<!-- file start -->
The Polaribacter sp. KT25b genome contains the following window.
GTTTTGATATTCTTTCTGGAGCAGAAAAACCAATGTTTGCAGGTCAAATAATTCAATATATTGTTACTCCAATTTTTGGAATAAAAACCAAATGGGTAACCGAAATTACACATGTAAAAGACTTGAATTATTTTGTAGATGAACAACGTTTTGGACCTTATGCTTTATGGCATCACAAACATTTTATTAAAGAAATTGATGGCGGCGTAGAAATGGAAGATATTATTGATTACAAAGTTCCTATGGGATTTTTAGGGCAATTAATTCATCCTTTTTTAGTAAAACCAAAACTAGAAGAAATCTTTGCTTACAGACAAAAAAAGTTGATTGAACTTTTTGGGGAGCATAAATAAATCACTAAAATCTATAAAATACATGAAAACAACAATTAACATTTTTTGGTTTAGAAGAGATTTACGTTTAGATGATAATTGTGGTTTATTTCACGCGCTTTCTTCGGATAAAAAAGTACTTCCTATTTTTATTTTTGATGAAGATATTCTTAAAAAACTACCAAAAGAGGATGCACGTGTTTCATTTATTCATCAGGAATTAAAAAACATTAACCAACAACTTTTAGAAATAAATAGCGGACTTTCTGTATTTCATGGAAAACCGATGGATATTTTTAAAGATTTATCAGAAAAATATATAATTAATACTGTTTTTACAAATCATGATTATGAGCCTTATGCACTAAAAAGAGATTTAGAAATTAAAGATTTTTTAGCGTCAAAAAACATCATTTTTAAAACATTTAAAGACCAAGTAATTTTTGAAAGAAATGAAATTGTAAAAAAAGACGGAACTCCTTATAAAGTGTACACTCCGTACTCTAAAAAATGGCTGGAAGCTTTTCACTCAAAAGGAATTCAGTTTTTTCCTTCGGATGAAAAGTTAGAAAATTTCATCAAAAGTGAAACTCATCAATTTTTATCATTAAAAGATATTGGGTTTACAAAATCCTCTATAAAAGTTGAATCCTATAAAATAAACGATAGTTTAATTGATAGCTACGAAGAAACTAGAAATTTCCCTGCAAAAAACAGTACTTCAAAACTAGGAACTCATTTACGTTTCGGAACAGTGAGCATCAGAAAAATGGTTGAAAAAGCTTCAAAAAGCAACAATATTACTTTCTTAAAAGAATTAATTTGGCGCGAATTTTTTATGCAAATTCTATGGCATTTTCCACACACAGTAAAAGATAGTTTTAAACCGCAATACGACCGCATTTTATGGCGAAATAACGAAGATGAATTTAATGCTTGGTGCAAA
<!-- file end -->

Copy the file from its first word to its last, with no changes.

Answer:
The Polaribacter sp. KT25b genome contains the following window.
GTTTTGATATTCTTTCTGGAGCAGAAAAACCAATGTTTGCAGGTCAAATAATTCAATATATTGTTACTCCAATTTTTGGAATAAAAACCAAATGGGTAACCGAAATTACACATGTAAAAGACTTGAATTATTTTGTAGATGAACAACGTTTTGGACCTTATGCTTTATGGCATCACAAACATTTTATTAAAGAAATTGATGGCGGCGTAGAAATGGAAGATATTATTGATTACAAAGTTCCTATGGGATTTTTAGGGCAATTAATTCATCCTTTTTTAGTAAAACCAAAACTAGAAGAAATCTTTGCTTACAGACAAAAAAAGTTGATTGAACTTTTTGGGGAGCATAAATAAATCACTAAAATCTATAAAATACATGAAAACAACAATTAACATTTTTTGGTTTAGAAGAGATTTACGTTTAGATGATAATTGTGGTTTATTTCACGCGCTTTCTTCGGATAAAAAAGTACTTCCTATTTTTATTTTTGATGAAGATATTCTTAAAAAACTACCAAAAGAGGATGCACGTGTTTCATTTATTCATCAGGAATTAAAAAACATTAACCAACAACTTTTAGAAATAAATAGCGGACTTTCTGTATTTCATGGAAAACCGATGGATATTTTTAAAGATTTATCAGAAAAATATATAATTAATACTGTTTTTACAAATCATGATTATGAGCCTTATGCACTAAAAAGAGATTTAGAAATTAAAGATTTTTTAGCGTCAAAAAACATCATTTTTAAAACATTTAAAGACCAAGTAATTTTTGAAAGAAATGAAATTGTAAAAAAAGACGGAACTCCTTATAAAGTGTACACTCCGTACTCTAAAAAATGGCTGGAAGCTTTTCACTCAAAAGGAATTCAGTTTTTTCCTTCGGATGAAAAGTTAGAAAATTTCATCAAAAGTGAAACTCATCAATTTTTATCATTAAAAGATATTGGGTTTACAAAATCCTCTATAAAAGTTGAATCCTATAAAATAAACGATAGTTTAATTGATAGCTACGAAGAAACTAGAAATTTCCCTGCAAAAAACAGTACTTCAAAACTAGGAACTCATTTACGTTTCGGAACAGTGAGCATCAGAAAAATGGTTGAAAAAGCTTCAAAAAGCAACAATATTACTTTCTTAAAAGAATTAATTTGGCGCGAATTTTTTATGCAAATTCTATGGCATTTTCCACACACAGTAAAAGATAGTTTTAAACCGCAATACGACCGCATTTTATGGCGAAATAACGAAGATGAATTTAATGCTTGGTGCAAA